The angle of the Sun at the poles of the Moon is straight, forming a long shadow. This means that some polar craters do not receive sunlight at all. When water molecules jump into one of those unspoiled regions whose temperatures are only tens of degrees above absolute zero, one of the coldest in the solar system, it dissipates their thermal energy and they stick to the surface. live.
“So, over time, you can accumulate ice in these permanently shadowed regions, which may basically be the only source of water on the entire Moon in useful amounts,” Lewis said.
The Volatile Exploring Polar Exploration Rover, or VIPER, is a golf cart-sized robot designed for the extreme and unknown of the Moon’s south pole. The rover, which will travel several kilometers over several lunar days — or about 100 Earth days — will assess things like what form the water is in, how much is in it, whether it’s frost on the surface or like ice at depth, and whether it Some areas have more than others.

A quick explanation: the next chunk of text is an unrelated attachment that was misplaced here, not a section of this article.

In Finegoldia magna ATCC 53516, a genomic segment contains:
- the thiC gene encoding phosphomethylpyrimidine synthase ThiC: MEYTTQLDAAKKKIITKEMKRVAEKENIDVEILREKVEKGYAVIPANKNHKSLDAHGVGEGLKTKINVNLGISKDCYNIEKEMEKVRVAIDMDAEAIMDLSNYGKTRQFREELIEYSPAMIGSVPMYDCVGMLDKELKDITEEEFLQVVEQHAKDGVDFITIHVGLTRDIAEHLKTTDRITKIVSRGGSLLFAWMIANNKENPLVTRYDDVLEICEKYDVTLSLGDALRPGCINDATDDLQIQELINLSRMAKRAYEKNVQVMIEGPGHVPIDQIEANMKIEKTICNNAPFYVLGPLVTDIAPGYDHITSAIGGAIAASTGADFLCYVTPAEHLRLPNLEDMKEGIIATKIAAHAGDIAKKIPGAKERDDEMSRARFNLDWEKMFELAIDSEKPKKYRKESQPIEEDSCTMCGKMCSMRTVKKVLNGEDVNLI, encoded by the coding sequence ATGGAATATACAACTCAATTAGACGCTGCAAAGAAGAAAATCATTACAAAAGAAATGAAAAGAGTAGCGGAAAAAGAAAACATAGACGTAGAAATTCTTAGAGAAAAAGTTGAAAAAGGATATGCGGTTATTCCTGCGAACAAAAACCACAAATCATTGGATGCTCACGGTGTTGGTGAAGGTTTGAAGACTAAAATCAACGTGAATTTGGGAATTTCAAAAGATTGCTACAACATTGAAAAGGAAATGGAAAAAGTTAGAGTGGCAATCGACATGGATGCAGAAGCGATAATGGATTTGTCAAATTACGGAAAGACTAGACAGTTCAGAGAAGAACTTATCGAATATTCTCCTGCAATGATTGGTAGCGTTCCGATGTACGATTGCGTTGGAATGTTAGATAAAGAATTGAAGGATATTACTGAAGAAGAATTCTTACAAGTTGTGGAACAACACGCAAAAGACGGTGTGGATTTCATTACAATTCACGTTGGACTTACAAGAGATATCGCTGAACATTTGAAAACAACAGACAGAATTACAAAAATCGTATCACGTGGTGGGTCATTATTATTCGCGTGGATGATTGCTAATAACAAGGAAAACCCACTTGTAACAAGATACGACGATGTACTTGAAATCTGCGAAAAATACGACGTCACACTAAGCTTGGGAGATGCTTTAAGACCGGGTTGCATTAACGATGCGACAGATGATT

Currently being assembled at NASA’s Johnson Space Center in Houston, VIPER has to be adapted to the specific conditions it will encounter at the Moon’s south pole. There is pottery soil with varying levels of compaction, which requires four independently controlled wheels that can handle slopes of 25 to 30 degrees.
During the day, the moon’s harsh temperature fluctuations range from 225 degrees Fahrenheit in the sun to -400 degrees in those permanent shadows; The boxy shape of the VIPER protects the equipment, and calibrations of high-precision technology are currently underway to protect against those swings.